Fortunately, Android’s marketshare is so large, particularly in developing countries, that anything supported across all Android devices would effectively be universal. If Google can convince everyone to play along, RCS offers all the new-fangled features users want, with a fallback to SMS for those who can’t use it. It could be effortless and foolproof. Just like iMessage. Just like texting.
Google bought Jibe, a startup focused on this exact issue, in 2015. Jibe’s up-until-then CEO Amir Sarhangi was promptly placed in charge of making RCS happen. The team worked with a new implementation of the GSMA standard called Universal Profile, powered it with Google tech and integrated it into the Messenger app. Then they started talking to carriers about integrating the new tech. Ordinarily, Sarhangi says, a carrier has three or more different vendors dedicated to making messaging work. “We walk in and say, ‘Mr. Carrier, we just need a couple of integration points with you around authentication, and then it’s a matter of working with the product and marketing teams to get ready for the launch.’” Convincing carriers to work with them is much harder than actually implementing anything.
Many carriers see messaging as one of the three pillars of service they provide, along with voice and data. They also see it as a place they can differentiate. Sarhangi and his team’s challenge has been convincing those carriers and manufacturers that messaging is not a place to try something new and funky and exclusive. Everyone could roll out their own GSMA-approved version of RCS, but that would likely lead to stagnation and fragmentation the way SMS did. Google believes everyone has to use the same version of RCS for it to work. “No single carrier can make this be a big hit,” Sarghani says. “Even if one carrier is completely devoted to it and launches it, they can’t move the industry.”
The Messenger app is the key to the whole equation, since it’s where users will actually engage with all these new features along with the old SMS and MMS messages. It’s no longer called Messenger, by the way—it’s now Android Messages. It’s very important to Google that this app is seen as an Android thing, not a Google-specific thing. Google’s working with mobile manufacturers around the world to pre-install Messages on all their phones rather than let those companies build their own texting apps. Google also recently put Messages in the Play Store, so it can be updated without waiting for huge Android updates that often never come to existing phones. “On older devices, we will continue to upgrade the experience to give people new experiences,” Sarghani says. Plus, this puts the onus for improvement on Google, rather than the carriers. Which is probably good news.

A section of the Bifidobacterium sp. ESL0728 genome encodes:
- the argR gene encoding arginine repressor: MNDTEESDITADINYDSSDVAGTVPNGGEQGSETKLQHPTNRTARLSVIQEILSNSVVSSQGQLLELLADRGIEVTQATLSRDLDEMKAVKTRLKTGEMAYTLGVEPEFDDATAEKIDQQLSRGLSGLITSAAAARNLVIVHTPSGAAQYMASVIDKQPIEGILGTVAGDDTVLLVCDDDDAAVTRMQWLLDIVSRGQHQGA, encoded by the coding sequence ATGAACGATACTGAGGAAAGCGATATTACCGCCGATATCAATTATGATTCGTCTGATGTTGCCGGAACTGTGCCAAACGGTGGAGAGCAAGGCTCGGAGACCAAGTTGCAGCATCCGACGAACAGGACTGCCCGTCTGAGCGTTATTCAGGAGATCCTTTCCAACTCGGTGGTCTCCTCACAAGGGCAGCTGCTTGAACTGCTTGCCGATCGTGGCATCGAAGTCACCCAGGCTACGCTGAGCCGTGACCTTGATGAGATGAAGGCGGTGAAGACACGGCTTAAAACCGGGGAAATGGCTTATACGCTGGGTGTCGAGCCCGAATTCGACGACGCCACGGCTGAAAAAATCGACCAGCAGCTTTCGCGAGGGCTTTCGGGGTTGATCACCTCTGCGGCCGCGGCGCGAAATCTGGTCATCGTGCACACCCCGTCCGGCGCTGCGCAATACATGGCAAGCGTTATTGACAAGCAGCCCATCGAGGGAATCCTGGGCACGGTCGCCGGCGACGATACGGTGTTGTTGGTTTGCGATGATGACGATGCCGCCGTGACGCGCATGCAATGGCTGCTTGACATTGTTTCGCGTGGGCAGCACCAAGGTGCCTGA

Google is a hugely powerful player in the mobile world, but it can’t just snap its fingers and change things.
It’s easy, and probably right, to be skeptical of Google’s plans. Carriers are not notoriously great at working together or producing innovative technology, and Google’s track record in messaging is, well, bad. There are still lots of carriers not on board with the RCS plan, and lots of versions of the standard floating around. Google is a hugely powerful player in the mobile world, but it can’t just snap its fingers and change things. In the US alone, one of the world’s biggest SMS markets, it’s a mess: AT&T, T-Mobile, and Sprint all have different ideas about how RCS should be implemented and supported, and Verizon has no support for the platform at all. If this is going to work—and that’s a real if—it’s going to take a while.
Still, for once it feels like Google’s on the right path in messaging. More than 8 trillion SMS messages are sent every year, despite the tech’s antiquity. Texting won’t die until something comes along that’s radically better and just as painlessly universal. If Google, the carriers, and the manufacturers can pull that off, messaging could be easy again. And this time, we won’t have to remember how to type on numerical keypads.